France, Germany Call for European Decryption Law

France’s and Germany’s Interior Minister are urging the EU to consider implementing a law to get companies to decrypt encrypted communications.

The United States is months removed from this spring’s Apple vs. FBI debacle, but the debate around encryption is just beginning to play out in Europe.

A joint press conference held Tuesday in Paris between Germany’s Interior Minister Thomas de Maizière and France’s Interior Minister Bernard Cazeneuve marked perhaps the most public declaration by a government figure that there be some sort of decryption law on the books.

Contending that security agencies in their countries should have the right to access encrypted data, the two asked that their proposals be heard next month at a European Commission meeting.

Maizière and Cazeneuve urged the commission, the executive body of the European Union, to study the possibility of outlining a legislative act that could be imposed on any company offering products or telecommunication services in the EU.

“If such legislation were passed, it would allow us, at European level, to impose obligations on operators that uncooperative disclose such to remove illegal content or decrypt messages, exclusively in the context of criminal investigations,” Cazeneuve said [via Google Translate] Tuesday.

The two initially announced their plans to launch an international initiative designed to crack down on the use of encrypted apps – Cazeneuve told reporters at the time that encryption was “a central issue in the fight against terrorism” – earlier this month.

On Tuesday, the interior ministers said the move would collectively raise the region’s level of safety, especially after Germany and France have been confronted by terrorist threats in the last year. French intelligence agencies have famously had difficulty cracking apps like WhatsApp and Telegram that have become increasingly used by Islamic extremists.

Cazeneuve mentioned Telegram in particular, saying exchanges made with the app must be able to be used as part of court proceedings “to be identified and used as evidence by the investigation and magistrates services.”

The men cited the flurry of recent terrorist attacks in the region, including last autumn’s Paris attacks that saw 90 people killed and Nice’s Bastille Day truck attack that led to the death of 86 people. Germany has had troubles of its own; last month four people were seriously injured on a train near Würzburg and a bomb killed one person at a restaurant in Ansbach. The Interior Ministers contend that the terrorists behind the attacks have been using encrypted apps to obscure their messages.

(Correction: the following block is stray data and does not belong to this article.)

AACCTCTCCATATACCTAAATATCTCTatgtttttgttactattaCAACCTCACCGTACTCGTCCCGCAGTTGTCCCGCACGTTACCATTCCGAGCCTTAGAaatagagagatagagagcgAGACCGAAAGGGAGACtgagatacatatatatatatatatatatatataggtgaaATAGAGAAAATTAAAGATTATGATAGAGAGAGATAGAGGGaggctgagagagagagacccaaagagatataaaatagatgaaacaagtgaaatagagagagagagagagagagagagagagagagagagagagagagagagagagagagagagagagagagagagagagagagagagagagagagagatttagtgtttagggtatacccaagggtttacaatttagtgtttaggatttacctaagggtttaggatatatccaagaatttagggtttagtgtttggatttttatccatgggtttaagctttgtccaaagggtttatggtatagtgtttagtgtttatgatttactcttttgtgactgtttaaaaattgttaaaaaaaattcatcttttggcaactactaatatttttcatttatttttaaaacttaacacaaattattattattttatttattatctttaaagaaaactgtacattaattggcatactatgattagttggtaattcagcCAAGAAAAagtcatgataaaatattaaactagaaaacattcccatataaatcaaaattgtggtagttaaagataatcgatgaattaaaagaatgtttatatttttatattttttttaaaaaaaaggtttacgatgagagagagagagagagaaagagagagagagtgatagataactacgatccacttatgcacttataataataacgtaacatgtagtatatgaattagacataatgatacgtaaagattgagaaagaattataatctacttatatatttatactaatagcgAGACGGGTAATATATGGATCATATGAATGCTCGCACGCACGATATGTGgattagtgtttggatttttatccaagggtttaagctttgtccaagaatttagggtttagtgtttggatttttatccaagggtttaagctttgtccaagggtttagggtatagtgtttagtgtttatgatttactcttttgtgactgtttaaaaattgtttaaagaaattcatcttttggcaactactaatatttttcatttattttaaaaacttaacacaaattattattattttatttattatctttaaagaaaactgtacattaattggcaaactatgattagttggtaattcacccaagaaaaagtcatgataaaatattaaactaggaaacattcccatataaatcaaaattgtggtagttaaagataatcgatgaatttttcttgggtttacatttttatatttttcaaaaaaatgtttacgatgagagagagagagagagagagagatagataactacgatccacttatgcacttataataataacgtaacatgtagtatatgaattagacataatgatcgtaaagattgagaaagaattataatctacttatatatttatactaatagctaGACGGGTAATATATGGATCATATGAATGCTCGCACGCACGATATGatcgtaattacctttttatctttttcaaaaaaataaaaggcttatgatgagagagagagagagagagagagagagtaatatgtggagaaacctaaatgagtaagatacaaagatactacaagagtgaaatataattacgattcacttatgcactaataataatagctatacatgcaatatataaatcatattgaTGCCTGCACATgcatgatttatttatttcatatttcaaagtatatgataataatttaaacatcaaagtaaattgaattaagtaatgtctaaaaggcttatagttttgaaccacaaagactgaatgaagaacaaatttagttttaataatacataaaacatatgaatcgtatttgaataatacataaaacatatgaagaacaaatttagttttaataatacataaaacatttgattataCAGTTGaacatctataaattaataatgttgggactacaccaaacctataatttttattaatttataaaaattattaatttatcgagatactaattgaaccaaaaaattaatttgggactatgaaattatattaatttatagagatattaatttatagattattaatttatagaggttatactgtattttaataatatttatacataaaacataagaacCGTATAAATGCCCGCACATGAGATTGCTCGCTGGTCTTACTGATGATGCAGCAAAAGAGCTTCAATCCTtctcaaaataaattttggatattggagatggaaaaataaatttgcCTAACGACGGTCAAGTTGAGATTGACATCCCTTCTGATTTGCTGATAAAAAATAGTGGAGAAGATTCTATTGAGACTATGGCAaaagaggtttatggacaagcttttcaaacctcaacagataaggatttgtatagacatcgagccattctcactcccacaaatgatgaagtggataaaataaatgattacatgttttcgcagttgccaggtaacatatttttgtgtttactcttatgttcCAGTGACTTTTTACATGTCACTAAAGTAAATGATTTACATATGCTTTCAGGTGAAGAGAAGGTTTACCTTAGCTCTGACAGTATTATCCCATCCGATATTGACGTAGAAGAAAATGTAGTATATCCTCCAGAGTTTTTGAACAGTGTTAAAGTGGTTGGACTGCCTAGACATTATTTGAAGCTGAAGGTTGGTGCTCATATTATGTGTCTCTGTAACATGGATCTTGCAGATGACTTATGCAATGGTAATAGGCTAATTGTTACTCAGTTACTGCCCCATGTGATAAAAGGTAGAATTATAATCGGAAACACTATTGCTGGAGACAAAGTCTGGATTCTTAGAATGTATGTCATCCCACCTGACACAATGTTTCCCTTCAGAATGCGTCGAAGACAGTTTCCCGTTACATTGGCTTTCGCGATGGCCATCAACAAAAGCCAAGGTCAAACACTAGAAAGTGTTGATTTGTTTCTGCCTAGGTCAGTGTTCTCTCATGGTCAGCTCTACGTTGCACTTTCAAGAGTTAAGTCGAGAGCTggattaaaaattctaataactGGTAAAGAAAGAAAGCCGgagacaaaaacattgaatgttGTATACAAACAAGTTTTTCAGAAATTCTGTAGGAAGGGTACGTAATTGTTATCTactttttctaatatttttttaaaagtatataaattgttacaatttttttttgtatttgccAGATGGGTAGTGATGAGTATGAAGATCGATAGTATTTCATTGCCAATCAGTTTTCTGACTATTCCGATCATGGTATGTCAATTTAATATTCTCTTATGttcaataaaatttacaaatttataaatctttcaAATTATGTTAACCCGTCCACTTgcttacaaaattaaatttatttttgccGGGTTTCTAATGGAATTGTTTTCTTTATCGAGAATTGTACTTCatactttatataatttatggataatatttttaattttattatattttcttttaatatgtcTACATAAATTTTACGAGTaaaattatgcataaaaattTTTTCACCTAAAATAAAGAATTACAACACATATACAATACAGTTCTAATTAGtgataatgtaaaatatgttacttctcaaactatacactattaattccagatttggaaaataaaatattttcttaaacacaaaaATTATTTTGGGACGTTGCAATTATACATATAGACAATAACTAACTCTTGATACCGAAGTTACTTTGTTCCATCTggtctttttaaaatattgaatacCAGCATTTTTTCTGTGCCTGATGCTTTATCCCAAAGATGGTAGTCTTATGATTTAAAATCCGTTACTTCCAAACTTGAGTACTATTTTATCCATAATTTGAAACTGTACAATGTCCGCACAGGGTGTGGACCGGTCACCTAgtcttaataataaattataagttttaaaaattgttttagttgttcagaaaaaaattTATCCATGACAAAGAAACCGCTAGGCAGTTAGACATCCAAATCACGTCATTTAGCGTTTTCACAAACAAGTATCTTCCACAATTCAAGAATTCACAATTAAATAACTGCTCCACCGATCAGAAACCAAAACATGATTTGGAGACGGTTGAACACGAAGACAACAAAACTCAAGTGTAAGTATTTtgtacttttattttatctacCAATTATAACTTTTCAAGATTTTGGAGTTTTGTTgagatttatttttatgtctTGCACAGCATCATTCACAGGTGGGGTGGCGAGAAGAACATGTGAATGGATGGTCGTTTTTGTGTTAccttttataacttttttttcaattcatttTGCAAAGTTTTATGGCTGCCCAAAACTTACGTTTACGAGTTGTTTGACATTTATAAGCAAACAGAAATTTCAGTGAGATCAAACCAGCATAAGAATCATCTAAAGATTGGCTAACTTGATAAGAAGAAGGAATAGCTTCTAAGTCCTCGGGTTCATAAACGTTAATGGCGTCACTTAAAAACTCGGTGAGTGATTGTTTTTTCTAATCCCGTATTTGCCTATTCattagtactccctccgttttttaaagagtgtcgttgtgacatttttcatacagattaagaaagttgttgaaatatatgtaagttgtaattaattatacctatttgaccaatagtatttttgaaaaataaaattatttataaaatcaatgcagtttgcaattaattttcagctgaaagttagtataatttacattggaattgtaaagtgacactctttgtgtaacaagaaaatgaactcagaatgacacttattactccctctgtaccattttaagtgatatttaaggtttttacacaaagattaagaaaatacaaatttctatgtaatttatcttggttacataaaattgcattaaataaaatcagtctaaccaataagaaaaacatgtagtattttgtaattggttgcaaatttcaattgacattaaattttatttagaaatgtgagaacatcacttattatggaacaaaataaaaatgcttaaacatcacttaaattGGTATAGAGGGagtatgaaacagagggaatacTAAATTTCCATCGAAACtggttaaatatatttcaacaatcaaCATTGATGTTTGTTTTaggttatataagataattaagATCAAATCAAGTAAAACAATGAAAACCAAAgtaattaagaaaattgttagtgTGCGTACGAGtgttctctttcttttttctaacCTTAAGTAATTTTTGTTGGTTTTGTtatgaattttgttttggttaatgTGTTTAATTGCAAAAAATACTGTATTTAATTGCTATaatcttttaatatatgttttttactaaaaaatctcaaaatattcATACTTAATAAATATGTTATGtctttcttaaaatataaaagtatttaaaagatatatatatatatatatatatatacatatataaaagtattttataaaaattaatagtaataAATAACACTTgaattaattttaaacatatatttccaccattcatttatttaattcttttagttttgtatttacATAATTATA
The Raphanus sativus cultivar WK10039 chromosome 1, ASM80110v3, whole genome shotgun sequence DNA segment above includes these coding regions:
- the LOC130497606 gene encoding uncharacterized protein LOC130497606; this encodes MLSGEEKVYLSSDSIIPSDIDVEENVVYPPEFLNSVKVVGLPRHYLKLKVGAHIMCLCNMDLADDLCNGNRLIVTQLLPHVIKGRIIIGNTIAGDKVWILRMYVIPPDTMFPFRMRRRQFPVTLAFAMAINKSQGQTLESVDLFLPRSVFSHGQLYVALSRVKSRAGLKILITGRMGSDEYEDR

Leaders from 27 European Council member states are slated to meet in Bratislava, Slovakia on Sept. 16 for an informal meeting, although it’s unknown whether de Maizière’s and Cazeneuve’s discussion around encryption will make it onto the agenda.

In an editorial in Le Monde this week, Isabelle Falque-Pierrotin, President of the National Commission on Informatics and Liberties, France’s data protection authority, echoed some of Cazeneuve’s sentiments but praised encryption. Falque-Pierrotin agreed that robust encryption can complicate the work of investigators but also insisted that the technology is essential to the general public’s digital security.

“It is through encryption that we can make a bank transfer safely. It is through encryption that we can store our health data in a shared medical file (DMP) online. It is also thanks to this tool that investigations on “Panama Papers ” were possible. For companies, encryption is now the best protection against economic espionage,” she wrote.

The back and forth, of course, mirrors the ethical tug of war that took place between Apple and the FBI over encryption earlier this year after the agency unsuccessfully asked for the company’s help unlocking the San Bernardino terrorist’s iPhone. The FBI ultimately paid a third party more than $1.3 million to break into the iPhone, ending the tussle, and the two sides have since vowed to work together to find a compromise to the debate.

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